Lima Sahar's comment at a recent news conference.

"Artists are historical and cultural in our country. Artists have been around a long time, I came by the vote of the people of Afghanistan."

Lima Sahar

The favorite to win, Rafi Naabzada

The odds-on favourite to win is Rafi Naabzada, 19, an ethnic Tajik, who calls the show "a symbol of unity".

He said: "Afghan Star belongs to all Afghans. My idea is not to get votes from just my tribe. I think that attitude is now finished - he's a Tajik or he's a Pushtun. But of course, we still have special support from those ethnic groups."

Gender is not a factor in popularity.

It would seem that quite possibly in a country where gender separation is so obvious, gender loyalties would be an issue, but they don't seem to be a factor. Most of the women viewers rush to the male singers for autographs and swoon over them like they are already stars. When one woman was asked if she would vote for a woman, she responded, "Yes, but on condition that she has talent."

Who will win?

It will be interesting to watch the outcome of the voters in the next few days. Who do you think will win?

On Friday night's episode, Sahar was voted out. "I am very happy to have come in third place," she said on the show. "This is an honor for me that the people voted for me. I really thank them and I also congratulate them."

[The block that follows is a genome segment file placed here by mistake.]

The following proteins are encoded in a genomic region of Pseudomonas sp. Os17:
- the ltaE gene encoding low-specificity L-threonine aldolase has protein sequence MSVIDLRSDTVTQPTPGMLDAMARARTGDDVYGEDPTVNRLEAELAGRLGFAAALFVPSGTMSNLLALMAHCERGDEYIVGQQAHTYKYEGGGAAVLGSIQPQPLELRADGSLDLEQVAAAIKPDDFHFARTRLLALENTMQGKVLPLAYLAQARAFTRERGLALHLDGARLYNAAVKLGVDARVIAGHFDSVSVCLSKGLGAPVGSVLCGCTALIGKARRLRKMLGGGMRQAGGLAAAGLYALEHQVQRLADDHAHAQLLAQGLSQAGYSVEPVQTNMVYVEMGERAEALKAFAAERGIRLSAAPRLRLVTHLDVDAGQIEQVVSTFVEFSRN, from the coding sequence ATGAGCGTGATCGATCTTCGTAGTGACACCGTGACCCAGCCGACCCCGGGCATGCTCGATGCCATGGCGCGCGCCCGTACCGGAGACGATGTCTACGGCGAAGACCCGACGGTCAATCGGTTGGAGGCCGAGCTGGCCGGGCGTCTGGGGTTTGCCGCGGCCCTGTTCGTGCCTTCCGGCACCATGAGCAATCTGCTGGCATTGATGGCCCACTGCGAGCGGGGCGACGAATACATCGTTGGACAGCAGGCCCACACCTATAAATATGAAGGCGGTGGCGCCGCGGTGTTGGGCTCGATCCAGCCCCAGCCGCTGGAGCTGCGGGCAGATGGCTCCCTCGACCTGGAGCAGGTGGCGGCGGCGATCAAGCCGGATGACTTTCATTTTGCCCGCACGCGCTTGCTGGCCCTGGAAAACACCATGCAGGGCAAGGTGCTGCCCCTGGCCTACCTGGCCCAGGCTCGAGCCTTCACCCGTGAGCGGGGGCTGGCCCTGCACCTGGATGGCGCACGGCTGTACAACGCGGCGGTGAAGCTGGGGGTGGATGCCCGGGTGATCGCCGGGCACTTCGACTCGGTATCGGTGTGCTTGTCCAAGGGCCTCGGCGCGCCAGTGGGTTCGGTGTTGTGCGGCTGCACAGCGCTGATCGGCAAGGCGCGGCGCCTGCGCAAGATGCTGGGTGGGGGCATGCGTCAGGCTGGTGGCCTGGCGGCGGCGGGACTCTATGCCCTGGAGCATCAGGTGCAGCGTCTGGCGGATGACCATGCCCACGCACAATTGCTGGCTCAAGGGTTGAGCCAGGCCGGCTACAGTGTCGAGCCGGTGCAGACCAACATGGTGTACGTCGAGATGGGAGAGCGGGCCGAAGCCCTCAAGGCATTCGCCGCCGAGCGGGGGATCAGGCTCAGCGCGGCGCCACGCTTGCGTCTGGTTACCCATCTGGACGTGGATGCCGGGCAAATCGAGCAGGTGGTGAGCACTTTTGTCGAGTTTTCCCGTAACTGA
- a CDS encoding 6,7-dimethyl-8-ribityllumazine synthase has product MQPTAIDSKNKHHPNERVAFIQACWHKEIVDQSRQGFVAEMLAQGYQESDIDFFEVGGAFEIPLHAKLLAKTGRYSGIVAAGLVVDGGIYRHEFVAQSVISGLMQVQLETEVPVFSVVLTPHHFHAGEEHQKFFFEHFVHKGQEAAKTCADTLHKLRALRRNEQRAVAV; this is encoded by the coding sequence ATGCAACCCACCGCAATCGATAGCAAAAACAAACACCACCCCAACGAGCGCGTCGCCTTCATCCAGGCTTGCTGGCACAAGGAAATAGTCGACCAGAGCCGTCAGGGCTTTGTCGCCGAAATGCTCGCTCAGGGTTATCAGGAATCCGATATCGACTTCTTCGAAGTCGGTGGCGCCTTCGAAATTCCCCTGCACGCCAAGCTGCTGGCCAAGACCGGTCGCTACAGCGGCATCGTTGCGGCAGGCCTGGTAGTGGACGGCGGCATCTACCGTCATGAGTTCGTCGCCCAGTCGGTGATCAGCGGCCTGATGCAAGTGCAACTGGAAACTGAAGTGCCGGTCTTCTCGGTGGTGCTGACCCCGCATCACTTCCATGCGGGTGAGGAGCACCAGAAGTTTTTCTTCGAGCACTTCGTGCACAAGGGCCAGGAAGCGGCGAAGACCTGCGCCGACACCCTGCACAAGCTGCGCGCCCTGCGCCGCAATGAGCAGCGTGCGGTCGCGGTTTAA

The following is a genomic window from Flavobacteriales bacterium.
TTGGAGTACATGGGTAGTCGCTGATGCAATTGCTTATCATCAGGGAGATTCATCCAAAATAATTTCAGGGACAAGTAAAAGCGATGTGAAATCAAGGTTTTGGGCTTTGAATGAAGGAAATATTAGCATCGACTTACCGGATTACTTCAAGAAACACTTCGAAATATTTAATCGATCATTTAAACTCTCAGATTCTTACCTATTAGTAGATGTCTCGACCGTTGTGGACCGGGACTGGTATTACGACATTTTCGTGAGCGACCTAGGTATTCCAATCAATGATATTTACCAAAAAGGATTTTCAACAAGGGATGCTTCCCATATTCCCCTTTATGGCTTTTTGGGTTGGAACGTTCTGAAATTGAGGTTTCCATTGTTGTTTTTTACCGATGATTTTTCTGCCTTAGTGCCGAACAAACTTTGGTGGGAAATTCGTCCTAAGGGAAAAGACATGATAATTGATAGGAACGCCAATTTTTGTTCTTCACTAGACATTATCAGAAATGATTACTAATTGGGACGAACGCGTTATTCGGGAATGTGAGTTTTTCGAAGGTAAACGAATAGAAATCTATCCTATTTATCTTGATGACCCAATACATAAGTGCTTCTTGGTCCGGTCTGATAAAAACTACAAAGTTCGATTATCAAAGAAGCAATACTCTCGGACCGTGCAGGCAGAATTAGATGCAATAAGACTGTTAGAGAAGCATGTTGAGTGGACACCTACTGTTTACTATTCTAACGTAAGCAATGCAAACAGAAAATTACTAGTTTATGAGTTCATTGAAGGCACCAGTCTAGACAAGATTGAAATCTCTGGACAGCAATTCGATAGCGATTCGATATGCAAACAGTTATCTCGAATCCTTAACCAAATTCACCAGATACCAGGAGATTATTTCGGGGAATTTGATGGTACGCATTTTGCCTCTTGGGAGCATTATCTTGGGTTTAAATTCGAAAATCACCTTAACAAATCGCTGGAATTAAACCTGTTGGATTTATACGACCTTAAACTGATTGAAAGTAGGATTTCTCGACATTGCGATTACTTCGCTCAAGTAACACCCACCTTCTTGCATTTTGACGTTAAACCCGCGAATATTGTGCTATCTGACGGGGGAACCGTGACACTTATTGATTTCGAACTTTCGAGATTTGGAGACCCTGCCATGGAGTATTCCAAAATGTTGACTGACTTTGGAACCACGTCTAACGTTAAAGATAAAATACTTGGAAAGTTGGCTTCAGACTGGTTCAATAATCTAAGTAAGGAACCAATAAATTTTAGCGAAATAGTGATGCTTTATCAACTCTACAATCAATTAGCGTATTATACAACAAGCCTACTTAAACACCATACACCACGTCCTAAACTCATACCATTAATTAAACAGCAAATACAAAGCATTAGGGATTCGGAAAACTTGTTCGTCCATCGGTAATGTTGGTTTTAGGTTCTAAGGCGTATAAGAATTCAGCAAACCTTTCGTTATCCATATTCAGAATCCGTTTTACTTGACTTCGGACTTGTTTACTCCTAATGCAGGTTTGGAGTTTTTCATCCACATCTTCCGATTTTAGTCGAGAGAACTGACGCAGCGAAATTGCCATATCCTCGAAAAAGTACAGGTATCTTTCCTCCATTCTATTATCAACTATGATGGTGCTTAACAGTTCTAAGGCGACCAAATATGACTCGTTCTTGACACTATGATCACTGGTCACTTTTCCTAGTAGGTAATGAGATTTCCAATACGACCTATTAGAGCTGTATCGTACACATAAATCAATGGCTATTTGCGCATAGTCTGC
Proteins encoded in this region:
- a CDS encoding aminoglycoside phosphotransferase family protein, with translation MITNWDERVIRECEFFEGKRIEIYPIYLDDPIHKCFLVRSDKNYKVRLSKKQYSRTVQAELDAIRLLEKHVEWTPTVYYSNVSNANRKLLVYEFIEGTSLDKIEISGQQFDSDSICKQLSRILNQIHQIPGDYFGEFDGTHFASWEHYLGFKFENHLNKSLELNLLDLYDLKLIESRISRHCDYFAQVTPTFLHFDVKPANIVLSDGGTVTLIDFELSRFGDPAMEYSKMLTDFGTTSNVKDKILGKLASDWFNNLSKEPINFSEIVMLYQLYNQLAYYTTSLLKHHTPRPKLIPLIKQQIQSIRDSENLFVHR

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Comments 3 comments

Peter M. Lopez profile image

Peter M. Lopez 8 years ago from Sweetwater, TX

I must admit, I half thought you were joking when I read the title. Progress, progress, progress. Nice hub.


In The Doghouse profile image

In The Doghouse 8 years ago from California Author

Peter

Thank you. I read the news this morning and was intrigued by this issue. As for myself, I have gotten bored with American Idol after the first couple of seasons, and even though a "Mormon" has a good possibiiity of winning, I hear, I have not had the energy to become engaged with it. This however, was totally interesting to me because of the women's rights issue that is present in Afghanistan. It also provided a way to look at how far they have progressed over the last few years in that area. Thank you, as always, for reading and commenting.


In The Doghouse profile image

In The Doghouse 8 years ago from California Author

Updated Information:

On Friday night's episode, Sahar was voted out. "I am very happy to have come in third place," she said on the show. "This is an honor for me that the people voted for me. I really thank them and I also congratulate them."

"Sahar and Afghan Star also highlight a cultural fault line in Afghanistan between West and East, modern and conservative. As some young people push more toward the West, switching out traditional tunics and beards for jeans and hair gel, many have rebelled, calling such behavior un-Islamic and anti-Afghan."